Despite a few showers when we arrived in Tokyo, the sun soon came out and the Sensui-ji temple at Asakusa looked amazing in the early morning light...
However, it didn’t take long for the tourists to show up...
With Tokyo’s population exceeding the whole of Canadas it’s not surprising that the city has vast shopping centres. The best known is the Ginza where we went looking for a birthday card. We were directed to a shop with 17 floors dedicated entirely to stationery - all manner of paper, pens and cards – and were surprised to see that the 11th floor was described as ‘The Farm”. Could that mean stationery dedicated to agricultural business? No – it is actually a farm...
... a hydroponic farm growing vegetables for the 12th floor restaurant. Nothing surprises us in Japan and we spent our final night in the Akasasa district at the Ninja Restaurant as guests of our friend Yoshie. Ninjas were spies and assassins in 15th and 16th century Japan when it was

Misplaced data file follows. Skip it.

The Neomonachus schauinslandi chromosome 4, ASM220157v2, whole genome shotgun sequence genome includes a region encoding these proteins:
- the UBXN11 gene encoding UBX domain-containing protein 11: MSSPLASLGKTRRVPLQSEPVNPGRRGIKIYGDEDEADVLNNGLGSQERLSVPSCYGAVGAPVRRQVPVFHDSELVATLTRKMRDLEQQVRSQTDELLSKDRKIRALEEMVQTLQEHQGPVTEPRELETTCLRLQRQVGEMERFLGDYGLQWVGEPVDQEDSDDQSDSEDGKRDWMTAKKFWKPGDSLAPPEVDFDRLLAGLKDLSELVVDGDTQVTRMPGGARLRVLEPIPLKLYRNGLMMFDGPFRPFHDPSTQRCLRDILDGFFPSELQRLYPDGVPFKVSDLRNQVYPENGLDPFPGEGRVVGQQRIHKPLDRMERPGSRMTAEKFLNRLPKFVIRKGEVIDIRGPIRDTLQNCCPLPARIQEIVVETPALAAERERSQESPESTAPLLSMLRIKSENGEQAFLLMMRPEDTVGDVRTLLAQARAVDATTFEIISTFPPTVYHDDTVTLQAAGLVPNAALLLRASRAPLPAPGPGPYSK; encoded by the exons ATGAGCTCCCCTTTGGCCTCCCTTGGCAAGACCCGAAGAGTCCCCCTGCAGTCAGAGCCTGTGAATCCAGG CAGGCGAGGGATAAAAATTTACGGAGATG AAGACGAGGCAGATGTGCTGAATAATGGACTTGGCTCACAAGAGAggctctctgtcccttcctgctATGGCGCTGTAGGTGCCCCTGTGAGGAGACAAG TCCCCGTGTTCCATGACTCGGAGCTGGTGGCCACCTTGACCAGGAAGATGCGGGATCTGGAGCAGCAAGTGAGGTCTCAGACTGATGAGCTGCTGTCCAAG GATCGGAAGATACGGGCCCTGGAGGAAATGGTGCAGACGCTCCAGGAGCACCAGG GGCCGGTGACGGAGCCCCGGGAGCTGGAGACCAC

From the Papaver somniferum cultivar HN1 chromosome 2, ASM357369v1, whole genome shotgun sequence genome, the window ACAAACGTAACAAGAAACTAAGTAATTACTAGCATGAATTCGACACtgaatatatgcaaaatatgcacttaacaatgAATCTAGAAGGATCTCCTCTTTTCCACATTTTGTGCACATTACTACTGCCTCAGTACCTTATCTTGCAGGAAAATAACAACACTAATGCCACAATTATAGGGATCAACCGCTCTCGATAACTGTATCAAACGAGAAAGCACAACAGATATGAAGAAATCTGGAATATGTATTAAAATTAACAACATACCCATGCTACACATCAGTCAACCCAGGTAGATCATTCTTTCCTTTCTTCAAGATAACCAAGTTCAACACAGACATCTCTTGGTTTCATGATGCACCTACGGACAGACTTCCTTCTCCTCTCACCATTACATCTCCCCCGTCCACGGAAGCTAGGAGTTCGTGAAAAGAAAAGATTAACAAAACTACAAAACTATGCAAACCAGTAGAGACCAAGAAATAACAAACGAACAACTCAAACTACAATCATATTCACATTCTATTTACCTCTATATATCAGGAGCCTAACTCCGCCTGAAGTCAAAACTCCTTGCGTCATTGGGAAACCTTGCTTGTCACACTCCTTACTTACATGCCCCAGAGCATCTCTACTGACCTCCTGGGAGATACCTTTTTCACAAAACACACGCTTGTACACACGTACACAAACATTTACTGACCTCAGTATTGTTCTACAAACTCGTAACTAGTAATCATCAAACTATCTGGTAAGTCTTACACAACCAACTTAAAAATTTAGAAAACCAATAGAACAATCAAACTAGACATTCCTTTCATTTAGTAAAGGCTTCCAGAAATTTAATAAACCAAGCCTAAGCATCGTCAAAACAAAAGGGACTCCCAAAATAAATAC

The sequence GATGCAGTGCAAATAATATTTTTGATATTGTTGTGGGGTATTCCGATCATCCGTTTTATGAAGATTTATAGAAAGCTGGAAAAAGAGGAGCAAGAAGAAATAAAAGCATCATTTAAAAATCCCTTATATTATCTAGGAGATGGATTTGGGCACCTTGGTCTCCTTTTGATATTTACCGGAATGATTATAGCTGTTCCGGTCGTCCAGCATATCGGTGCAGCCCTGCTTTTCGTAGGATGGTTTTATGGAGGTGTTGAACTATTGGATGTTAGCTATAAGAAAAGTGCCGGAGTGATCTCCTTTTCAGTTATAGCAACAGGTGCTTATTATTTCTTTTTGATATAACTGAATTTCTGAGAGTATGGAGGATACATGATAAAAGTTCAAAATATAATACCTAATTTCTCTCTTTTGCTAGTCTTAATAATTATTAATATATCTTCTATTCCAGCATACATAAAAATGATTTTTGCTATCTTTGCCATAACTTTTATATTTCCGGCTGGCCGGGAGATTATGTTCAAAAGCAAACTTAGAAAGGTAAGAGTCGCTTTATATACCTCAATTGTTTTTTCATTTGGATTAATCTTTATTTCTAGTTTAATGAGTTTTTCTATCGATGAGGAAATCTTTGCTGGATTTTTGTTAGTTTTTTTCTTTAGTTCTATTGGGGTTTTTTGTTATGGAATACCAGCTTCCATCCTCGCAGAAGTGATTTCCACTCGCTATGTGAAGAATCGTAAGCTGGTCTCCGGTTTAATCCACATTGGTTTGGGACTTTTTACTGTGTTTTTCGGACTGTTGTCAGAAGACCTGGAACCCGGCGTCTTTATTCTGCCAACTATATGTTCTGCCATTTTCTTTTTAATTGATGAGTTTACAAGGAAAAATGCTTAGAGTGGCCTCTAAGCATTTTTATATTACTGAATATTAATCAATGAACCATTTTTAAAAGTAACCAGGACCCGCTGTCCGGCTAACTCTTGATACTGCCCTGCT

considered unseemly for the samurai warriors to engage in subterfuge. The ninjas were a feared underclass because of their believed ability to make themselves invisible and to kill silently. We were greeted outside the restaurant by a ninja warrior dressed entirely in black and led to our 'dungeon' through a labyrinth of dark tunnels and secret doors. We were then served a multi-course haute-Japanese meal by a 'Ninja' waiter who couldn't have squashed a rumour let alone a fly...
So, that’s it folks, another part of the globe explored and explained. We trust that you enjoyed the experience – we certainly did. We truly appreciate your presence, and your comments, and we hope you travel with us again the next time we pack our bags and head out on another Blissfull Adventure.
Sayonara for now.

Posted by Hawkson 20:28 Archived in Canada Comments (8)

Tempus Fugit.

sunny 17 °C